KARACHI: With at least 33 people having been killed due to electrocution during the recent spell of rains, the K-Electric (KE) has said that civic agencies and various ‘mafias’ are responsible for the majority of the deaths. The power utility’s chairperson, Ikram Sehgal, admitted, however, that two deaths were caused due to the KE’s negligence.
Over the last couple of weeks, the power utility has received much flak for its inability to develop its distribution network and a large number of incidents of electrocution. On Monday, The Express Tribune sat down with Sehgal, who is chairman of KE’s board of directors, to understand the causes and any preventive measures in the pipeline.
In a recent board meeting, said Sehgal, the KE administration had informed him and other board members that “there are only two incidents of electrocution caused due to the power utility’s negligence.” He added that the recent incident in Defence Housing Authority, in which three young friends were electrocuted from a KE electricity pole, was caused by a cable wire, which had been illegally connected with the KE’s network. “When we investigated the incident, we discovered that the electricity pole was still live after we had disconnected the power supply,” he explained. “We found that in fact, it was the cable wire that fell and stuck to the electricity pole and caused the incident,” he added.
For Sehgal, the internet and TV cable ‘mafia’ is one of the biggest culprits in the recent incidents. “According to our investigation, there were at least eight incidents that were caused by illegal cable connections in the recent spell of rain.”
The ‘real’ issue
That, according to Sehgal, is the crux of the matter. He blamed the local bodies and other civic agencies for the deplorable condition of stormwater drains, which caused water to accumulate in many areas of the city. “The armed forces managed to save the city from terrorism, but they must now relieve its citizens of these mafias.” The mafias, he claims, have infiltrated local bodies and are involved in installing illegal electricity poles and kundas, besides running TV and internet cable services.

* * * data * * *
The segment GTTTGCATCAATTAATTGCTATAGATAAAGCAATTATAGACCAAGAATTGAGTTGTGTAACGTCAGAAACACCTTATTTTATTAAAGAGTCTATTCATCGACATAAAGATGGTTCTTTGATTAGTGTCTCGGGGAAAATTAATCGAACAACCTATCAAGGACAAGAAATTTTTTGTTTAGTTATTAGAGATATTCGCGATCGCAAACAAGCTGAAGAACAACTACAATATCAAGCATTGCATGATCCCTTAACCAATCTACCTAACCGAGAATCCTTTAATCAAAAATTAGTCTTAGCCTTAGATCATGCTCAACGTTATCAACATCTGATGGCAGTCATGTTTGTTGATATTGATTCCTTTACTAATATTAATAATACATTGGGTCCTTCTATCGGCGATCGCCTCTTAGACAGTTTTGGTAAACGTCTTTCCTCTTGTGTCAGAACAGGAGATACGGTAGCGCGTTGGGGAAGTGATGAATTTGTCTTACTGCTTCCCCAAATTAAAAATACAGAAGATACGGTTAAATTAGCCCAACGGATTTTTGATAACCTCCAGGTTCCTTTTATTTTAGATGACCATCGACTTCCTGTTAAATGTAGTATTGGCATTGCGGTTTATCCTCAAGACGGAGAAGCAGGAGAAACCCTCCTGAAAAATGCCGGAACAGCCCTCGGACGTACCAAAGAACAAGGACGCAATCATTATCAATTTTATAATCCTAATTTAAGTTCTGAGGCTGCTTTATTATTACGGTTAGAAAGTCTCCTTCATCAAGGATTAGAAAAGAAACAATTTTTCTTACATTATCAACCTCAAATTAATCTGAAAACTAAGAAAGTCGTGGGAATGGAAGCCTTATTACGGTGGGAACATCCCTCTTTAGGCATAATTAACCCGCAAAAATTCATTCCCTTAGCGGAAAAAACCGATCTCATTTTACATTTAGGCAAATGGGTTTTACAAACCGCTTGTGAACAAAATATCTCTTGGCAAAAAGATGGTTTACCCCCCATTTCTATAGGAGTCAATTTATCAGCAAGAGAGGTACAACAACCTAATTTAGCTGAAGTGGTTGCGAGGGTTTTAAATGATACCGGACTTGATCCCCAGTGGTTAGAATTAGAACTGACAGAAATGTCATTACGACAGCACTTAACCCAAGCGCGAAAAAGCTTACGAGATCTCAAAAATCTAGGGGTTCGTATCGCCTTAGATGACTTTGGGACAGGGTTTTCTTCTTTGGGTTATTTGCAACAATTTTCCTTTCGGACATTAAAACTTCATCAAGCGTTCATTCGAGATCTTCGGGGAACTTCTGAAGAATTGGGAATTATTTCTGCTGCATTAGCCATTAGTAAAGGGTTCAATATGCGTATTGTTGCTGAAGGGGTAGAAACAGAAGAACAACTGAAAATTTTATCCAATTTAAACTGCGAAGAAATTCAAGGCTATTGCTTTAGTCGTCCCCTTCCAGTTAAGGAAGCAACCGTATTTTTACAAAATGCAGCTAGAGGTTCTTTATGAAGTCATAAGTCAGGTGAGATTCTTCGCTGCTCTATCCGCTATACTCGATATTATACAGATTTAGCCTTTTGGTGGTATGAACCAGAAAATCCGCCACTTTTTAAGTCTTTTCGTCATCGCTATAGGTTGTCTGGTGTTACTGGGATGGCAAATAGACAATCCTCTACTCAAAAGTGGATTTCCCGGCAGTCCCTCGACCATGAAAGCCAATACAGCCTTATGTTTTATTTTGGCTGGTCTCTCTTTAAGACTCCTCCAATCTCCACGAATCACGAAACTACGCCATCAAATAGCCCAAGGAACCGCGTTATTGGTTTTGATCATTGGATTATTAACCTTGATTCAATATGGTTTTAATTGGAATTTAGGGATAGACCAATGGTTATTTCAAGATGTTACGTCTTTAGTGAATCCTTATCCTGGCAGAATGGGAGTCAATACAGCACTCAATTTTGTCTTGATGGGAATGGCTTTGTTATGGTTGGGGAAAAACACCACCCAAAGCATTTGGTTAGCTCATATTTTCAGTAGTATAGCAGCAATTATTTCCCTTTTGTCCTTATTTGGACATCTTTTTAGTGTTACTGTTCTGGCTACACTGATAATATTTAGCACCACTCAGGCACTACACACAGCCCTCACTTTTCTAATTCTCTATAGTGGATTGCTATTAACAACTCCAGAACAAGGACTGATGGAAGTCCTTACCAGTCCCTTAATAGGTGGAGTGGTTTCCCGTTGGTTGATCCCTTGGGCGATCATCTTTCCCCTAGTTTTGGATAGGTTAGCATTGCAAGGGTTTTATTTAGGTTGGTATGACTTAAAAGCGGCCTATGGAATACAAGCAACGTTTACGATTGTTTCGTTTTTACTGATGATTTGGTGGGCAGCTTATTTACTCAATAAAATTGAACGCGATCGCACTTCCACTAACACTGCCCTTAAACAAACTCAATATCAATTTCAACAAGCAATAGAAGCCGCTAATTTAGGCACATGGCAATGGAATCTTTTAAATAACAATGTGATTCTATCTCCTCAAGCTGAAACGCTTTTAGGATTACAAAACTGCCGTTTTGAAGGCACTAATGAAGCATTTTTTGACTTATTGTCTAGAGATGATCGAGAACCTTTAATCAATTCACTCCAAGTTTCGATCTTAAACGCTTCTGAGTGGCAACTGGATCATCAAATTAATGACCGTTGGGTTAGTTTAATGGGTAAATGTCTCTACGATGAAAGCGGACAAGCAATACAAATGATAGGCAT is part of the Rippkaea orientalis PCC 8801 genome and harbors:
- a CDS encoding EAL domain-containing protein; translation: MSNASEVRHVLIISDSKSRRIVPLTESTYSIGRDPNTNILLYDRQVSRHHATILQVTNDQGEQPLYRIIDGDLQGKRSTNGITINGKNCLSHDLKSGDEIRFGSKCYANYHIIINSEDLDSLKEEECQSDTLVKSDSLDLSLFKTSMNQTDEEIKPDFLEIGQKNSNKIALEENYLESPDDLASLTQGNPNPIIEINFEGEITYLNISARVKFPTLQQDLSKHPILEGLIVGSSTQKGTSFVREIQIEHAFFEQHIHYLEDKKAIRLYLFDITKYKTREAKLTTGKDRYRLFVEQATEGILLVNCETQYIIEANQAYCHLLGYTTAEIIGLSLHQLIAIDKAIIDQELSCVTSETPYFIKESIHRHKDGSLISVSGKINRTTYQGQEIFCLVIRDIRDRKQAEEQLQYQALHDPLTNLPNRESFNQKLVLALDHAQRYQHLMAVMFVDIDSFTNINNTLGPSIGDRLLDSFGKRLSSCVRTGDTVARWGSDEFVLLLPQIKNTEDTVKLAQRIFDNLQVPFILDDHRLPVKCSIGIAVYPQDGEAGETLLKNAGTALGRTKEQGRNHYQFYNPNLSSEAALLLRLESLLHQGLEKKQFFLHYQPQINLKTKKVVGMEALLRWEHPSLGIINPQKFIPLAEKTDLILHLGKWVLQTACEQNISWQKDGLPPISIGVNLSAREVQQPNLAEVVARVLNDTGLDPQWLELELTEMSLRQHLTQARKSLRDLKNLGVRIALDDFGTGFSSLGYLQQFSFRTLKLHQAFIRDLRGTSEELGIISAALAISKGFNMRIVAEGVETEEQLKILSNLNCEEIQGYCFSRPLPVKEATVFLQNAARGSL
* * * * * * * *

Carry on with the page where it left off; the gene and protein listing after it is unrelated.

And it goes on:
In response to a question regarding the cases registered against him, Sehgal smiled and retorted: “I don’t know why Waseem Akhtar has a problem with me. I have never asked for him to be held accountable for May 12 incidents.”
What is needed, said Sehgal, is better coordination among the various civic agencies and utility service providers. “We should all sit together and come up with solutions for the betterment of citizens,” he added.
The KE, however, does realise that more must be done to prevent such incidents in the future. The board has now decided to enlist the services of an independent surveyor, who will be tasked with investigating each incident of electrocution and come up with a detailed proposal on what preventative measures can be taken in the future. “We will get this done by a reputable independent surveyor so that its findings are beyond reproach.”
With the Shanghai Electric Power Company’s offer for the acquisition of a majority stake in K-Electric from Dubai-based Abraaj Group expiring for the fourth time at the end of this month, Sehgal appeared optimistic that the deal would still go through. “We are still in talks with the Shanghai Electric,” he told The Express Tribune. “The real hurdle,” he said, “was that the NEPRA hadn’t announced the multi-year power tariff, which is why the KE couldn’t publish its accounts for the last three fiscal years. Now that this has been resolved, we have already published our accounts for up to 2017, while those of 2018 will be published in September and then 2019 in December.”
Published in The Express Tribune, August 20th, 2019.